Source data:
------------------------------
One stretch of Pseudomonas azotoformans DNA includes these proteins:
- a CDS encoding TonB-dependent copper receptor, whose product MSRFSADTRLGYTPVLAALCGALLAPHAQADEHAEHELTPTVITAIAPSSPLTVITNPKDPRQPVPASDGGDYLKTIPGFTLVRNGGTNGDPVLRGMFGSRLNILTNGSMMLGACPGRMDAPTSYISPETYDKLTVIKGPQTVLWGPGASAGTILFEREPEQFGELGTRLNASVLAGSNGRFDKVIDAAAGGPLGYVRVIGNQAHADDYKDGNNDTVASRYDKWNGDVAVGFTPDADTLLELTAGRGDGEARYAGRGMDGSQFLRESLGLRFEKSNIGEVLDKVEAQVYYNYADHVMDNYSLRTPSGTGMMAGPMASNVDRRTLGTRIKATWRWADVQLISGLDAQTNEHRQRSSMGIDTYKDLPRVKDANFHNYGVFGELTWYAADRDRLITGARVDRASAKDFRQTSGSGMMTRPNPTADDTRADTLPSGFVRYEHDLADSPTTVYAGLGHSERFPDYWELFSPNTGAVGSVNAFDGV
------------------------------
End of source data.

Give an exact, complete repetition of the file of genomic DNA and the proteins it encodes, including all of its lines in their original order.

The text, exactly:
One stretch of Pseudomonas azotoformans DNA includes these proteins:
- a CDS encoding TonB-dependent copper receptor, whose product MSRFSADTRLGYTPVLAALCGALLAPHAQADEHAEHELTPTVITAIAPSSPLTVITNPKDPRQPVPASDGGDYLKTIPGFTLVRNGGTNGDPVLRGMFGSRLNILTNGSMMLGACPGRMDAPTSYISPETYDKLTVIKGPQTVLWGPGASAGTILFEREPEQFGELGTRLNASVLAGSNGRFDKVIDAAAGGPLGYVRVIGNQAHADDYKDGNNDTVASRYDKWNGDVAVGFTPDADTLLELTAGRGDGEARYAGRGMDGSQFLRESLGLRFEKSNIGEVLDKVEAQVYYNYADHVMDNYSLRTPSGTGMMAGPMASNVDRRTLGTRIKATWRWADVQLISGLDAQTNEHRQRSSMGIDTYKDLPRVKDANFHNYGVFGELTWYAADRDRLITGARVDRASAKDFRQTSGSGMMTRPNPTADDTRADTLPSGFVRYEHDLADSPTTVYAGLGHSERFPDYWELFSPNTGAVGSVNAFDGV